Diego Rivera was a prominent Mexican painter whose large scale wall frescos dealt mostly with social and political themes arising from Mexico’s 1910 revolution.
He painted in Mexico City and in the U.S. between 1922 and 1953, and was instrumental in establishing the Mural Movement in Mexican art.
Guanajuato’s Museo Casa Diego Rivera is located in the house where the artist was born, and where he lived until the age of ten, when his family moved to Mexico City.
Living quarters on the ground floor are furnished in period antiques.
The upper floors house a permanent collection of nearly one hundred original works and sketches that span more than forty years.
Rivera was a man of contradictions.
Born into a well-to-do family, he became an ardent Marxist and his politics made him a persona non grata in Guanajuato for much of his life.
Born the son of a Catholic father and a Converso mother whose Jewish ancestors had been forced to convert to Catholicism, he was a lifelong atheist.
A year after his twin brother died at the age of two, Rivera began drawing on the walls of the family house and his parents installed chalkboards and wall canvasses to encourage his talent.
He was already studying art in Mexico City at the age of ten, and continued his studies in Madrid and then in Paris, where he lived and worked among the Montparnasse artists and where his friend Modigliani painted his portrait. Rivera also traveled extensively through Italy, studying Renaissance frescoes.
His early work embraced the emerging school of Cubist art, but by 1917 he began to adopt a new style that emphasized simple forms and large patches of vivid colors with an Aztec influence.
He painted his first significant mural, “Creation,” at the National Preparatory School in Mexico City in 1921. During the work he carried a pistol to protect himself from right-wing students.
His murals at the Secretariat of Public Education in Mexico City were painted between 1922 and 1928, and soon afterward he produced works for Cuernavaca’s Cortés Palace.
Rivera arrived in Moscow in 1927 to celebrate the 10th anniversary of the October Revolution. Also attending was Alfred Barr, later the founding director of New York’s Museum of Modern Art, where a retrospective exhibition of Rivera’s works was held in 1931.
While in Russia, Rivera received a commission for a mural in Moscow’s Red Army Club, but was expelled from the country because of involvement in anti-Soviet politics, and the next year he was expelled from the Mexican Communist Party.
Following his return to Mexico City, he produced a series of murals in the National Palace.
In 1929 he married his third wife, artist Frida Kahlo. He was 42 and she was 22, Their mutual infidelities and his violent temper would lead to their divorce in 1939 and remarriage in 1940.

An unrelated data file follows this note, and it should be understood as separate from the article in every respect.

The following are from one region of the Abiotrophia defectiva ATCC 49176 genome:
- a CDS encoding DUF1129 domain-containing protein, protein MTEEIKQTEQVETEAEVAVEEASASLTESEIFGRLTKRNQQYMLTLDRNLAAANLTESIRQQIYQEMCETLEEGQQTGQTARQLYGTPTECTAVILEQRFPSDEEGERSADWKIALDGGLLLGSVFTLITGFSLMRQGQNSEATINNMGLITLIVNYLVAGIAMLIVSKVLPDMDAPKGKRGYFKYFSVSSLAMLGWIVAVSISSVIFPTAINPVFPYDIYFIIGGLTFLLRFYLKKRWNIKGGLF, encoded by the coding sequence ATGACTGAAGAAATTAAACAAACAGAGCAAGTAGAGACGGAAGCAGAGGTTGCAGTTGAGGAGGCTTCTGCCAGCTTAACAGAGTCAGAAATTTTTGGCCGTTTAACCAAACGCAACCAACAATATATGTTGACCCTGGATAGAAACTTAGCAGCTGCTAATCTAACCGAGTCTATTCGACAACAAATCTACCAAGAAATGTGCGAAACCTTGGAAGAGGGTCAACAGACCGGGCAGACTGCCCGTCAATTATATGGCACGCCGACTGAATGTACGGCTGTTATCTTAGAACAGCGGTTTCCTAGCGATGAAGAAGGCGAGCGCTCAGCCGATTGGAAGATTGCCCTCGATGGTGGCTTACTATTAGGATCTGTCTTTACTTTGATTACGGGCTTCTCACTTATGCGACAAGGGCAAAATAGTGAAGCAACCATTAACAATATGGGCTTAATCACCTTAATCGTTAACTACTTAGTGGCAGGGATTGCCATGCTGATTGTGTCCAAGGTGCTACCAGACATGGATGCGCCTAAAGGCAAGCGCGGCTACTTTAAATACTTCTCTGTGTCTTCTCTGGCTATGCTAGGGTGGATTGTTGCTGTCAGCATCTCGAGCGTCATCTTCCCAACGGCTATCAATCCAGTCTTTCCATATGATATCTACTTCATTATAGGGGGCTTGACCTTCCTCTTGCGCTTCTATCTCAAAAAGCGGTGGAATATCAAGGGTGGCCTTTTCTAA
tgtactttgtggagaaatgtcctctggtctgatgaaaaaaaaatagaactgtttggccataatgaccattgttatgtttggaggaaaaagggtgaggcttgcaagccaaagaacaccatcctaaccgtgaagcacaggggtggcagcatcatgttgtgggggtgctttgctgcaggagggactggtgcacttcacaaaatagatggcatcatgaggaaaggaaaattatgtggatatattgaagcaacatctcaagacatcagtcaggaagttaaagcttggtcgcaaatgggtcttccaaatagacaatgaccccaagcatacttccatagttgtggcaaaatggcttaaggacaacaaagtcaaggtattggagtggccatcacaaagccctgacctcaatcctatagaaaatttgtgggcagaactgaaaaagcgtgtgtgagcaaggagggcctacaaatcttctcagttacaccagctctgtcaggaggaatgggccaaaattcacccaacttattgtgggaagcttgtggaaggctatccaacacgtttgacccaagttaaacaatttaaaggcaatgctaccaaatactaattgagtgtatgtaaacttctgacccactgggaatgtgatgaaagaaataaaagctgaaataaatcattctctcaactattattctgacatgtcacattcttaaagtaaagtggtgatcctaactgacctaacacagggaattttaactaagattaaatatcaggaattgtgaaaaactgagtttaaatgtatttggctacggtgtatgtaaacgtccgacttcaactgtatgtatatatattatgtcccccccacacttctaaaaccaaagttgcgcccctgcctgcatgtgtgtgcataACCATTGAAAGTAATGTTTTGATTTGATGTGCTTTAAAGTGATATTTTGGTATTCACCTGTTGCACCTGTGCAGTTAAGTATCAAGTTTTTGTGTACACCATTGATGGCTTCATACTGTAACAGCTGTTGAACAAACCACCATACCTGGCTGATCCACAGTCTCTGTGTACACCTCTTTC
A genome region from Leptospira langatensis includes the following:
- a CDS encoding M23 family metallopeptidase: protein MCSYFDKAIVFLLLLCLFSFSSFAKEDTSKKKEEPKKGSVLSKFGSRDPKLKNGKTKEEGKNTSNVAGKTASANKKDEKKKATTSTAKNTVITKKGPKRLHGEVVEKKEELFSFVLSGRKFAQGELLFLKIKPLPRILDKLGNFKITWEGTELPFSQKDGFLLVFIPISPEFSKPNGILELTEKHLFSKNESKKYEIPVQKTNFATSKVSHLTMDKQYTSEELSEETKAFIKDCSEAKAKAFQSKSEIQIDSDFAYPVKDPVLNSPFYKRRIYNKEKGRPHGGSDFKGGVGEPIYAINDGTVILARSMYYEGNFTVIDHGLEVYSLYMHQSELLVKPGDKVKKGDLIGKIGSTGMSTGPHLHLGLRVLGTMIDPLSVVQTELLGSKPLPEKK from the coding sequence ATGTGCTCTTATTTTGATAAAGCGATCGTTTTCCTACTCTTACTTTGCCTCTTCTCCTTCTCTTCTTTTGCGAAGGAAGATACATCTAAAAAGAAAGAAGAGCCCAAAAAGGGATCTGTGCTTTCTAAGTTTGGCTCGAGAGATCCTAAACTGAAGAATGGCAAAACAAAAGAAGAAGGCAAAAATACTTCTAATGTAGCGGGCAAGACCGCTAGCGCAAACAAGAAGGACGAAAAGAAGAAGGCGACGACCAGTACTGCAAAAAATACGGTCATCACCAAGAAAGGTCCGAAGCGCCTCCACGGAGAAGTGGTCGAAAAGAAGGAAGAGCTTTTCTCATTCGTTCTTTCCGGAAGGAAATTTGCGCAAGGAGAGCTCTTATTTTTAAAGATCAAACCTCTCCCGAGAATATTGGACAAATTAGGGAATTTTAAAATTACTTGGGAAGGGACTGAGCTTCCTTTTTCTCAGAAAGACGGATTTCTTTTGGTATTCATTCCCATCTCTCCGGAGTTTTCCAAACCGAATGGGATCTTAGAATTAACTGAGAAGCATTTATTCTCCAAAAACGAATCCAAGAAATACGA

In 1930, after completing a commission for murals in the National School of Agriculture at Chapingo, and the Palace of Cortés in Cuernavaca, Rivera accepted commissions from the City Club of the San Francisco Stock Exchange and from the California School of Fine Art. The work he produced there is now on display in the Diego Rivera Gallery at the San Francisco Art Institute.
Between 1932 and 1933, Rivera completed the twenty-seven panels of his work “Detroit Industry”, commissioned by Edsel Ford, on the walls of an inner court at the Detroit Institute of Arts.
His 1933 mural “Man at the Crossroads”, commissioned by John D. Rockefeller, was removed from the Rockefeller Center following a furor over its inclusion of the image of Lenin.
When Diego refused to remove it, Rockefeller ordered Rivera to leave and the mural destroyed. The censorship became a cause celebre among New York’s artistic community.
While Rockefeller detested Rivera’s art for its politics, Edsel Ford saw the art separately from the politics, and was a staunch defender of the artist’s talent even during the McCarthy witch hunts of the 1950s.
The negative publicity over the Rockefeller Center mural, though, lost Rivera a commission for the Chicago World’s Fair.
In 1934, Rivera repainted the Rockefeller Center mural in Mexico city’s Palacio de Bellas Artes.
He returned to the U.S. for the last time in 1940 to paint a ten-panel mural for the Golden Gate International Exposition in San Francisco titled “Pan American Unity”.
The mural and its archives now reside at City College of San Francisco.
There’s plenty more to see on a future visit, but it’s still been a great day trip from San Miguel de Allende.
For more on Guanajuato, check out my earlier posts:
A panel from Diego Rivera’s work “Detroit Industry” appears on the cover of my latest novel, Lifelines: An American Dream, available now on Amazon.